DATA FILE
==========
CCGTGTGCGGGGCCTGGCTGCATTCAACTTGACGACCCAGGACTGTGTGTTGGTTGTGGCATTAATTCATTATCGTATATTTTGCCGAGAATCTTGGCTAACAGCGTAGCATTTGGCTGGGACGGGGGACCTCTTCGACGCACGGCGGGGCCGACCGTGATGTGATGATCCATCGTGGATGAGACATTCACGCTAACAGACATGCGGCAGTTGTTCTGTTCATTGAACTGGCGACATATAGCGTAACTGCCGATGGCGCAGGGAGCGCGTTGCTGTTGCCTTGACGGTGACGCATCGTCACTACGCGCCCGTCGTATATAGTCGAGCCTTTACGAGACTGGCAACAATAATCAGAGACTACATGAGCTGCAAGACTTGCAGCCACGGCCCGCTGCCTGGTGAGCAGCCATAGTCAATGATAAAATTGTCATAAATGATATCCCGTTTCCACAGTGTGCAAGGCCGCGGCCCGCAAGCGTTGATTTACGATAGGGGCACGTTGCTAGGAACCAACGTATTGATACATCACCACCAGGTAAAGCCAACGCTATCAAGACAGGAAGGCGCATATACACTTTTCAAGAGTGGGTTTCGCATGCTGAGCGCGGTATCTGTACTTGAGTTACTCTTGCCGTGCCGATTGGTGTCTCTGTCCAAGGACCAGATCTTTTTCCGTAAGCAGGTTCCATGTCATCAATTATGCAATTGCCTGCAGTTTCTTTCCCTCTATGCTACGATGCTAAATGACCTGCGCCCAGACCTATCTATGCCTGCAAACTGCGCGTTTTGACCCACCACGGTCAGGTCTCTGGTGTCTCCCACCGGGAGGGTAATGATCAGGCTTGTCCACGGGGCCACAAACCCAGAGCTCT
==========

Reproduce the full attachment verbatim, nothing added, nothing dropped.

CCGTGTGCGGGGCCTGGCTGCATTCAACTTGACGACCCAGGACTGTGTGTTGGTTGTGGCATTAATTCATTATCGTATATTTTGCCGAGAATCTTGGCTAACAGCGTAGCATTTGGCTGGGACGGGGGACCTCTTCGACGCACGGCGGGGCCGACCGTGATGTGATGATCCATCGTGGATGAGACATTCACGCTAACAGACATGCGGCAGTTGTTCTGTTCATTGAACTGGCGACATATAGCGTAACTGCCGATGGCGCAGGGAGCGCGTTGCTGTTGCCTTGACGGTGACGCATCGTCACTACGCGCCCGTCGTATATAGTCGAGCCTTTACGAGACTGGCAACAATAATCAGAGACTACATGAGCTGCAAGACTTGCAGCCACGGCCCGCTGCCTGGTGAGCAGCCATAGTCAATGATAAAATTGTCATAAATGATATCCCGTTTCCACAGTGTGCAAGGCCGCGGCCCGCAAGCGTTGATTTACGATAGGGGCACGTTGCTAGGAACCAACGTATTGATACATCACCACCAGGTAAAGCCAACGCTATCAAGACAGGAAGGCGCATATACACTTTTCAAGAGTGGGTTTCGCATGCTGAGCGCGGTATCTGTACTTGAGTTACTCTTGCCGTGCCGATTGGTGTCTCTGTCCAAGGACCAGATCTTTTTCCGTAAGCAGGTTCCATGTCATCAATTATGCAATTGCCTGCAGTTTCTTTCCCTCTATGCTACGATGCTAAATGACCTGCGCCCAGACCTATCTATGCCTGCAAACTGCGCGTTTTGACCCACCACGGTCAGGTCTCTGGTGTCTCCCACCGGGAGGGTAATGATCAGGCTTGTCCACGGGGCCACAAACCCAGAGCTCT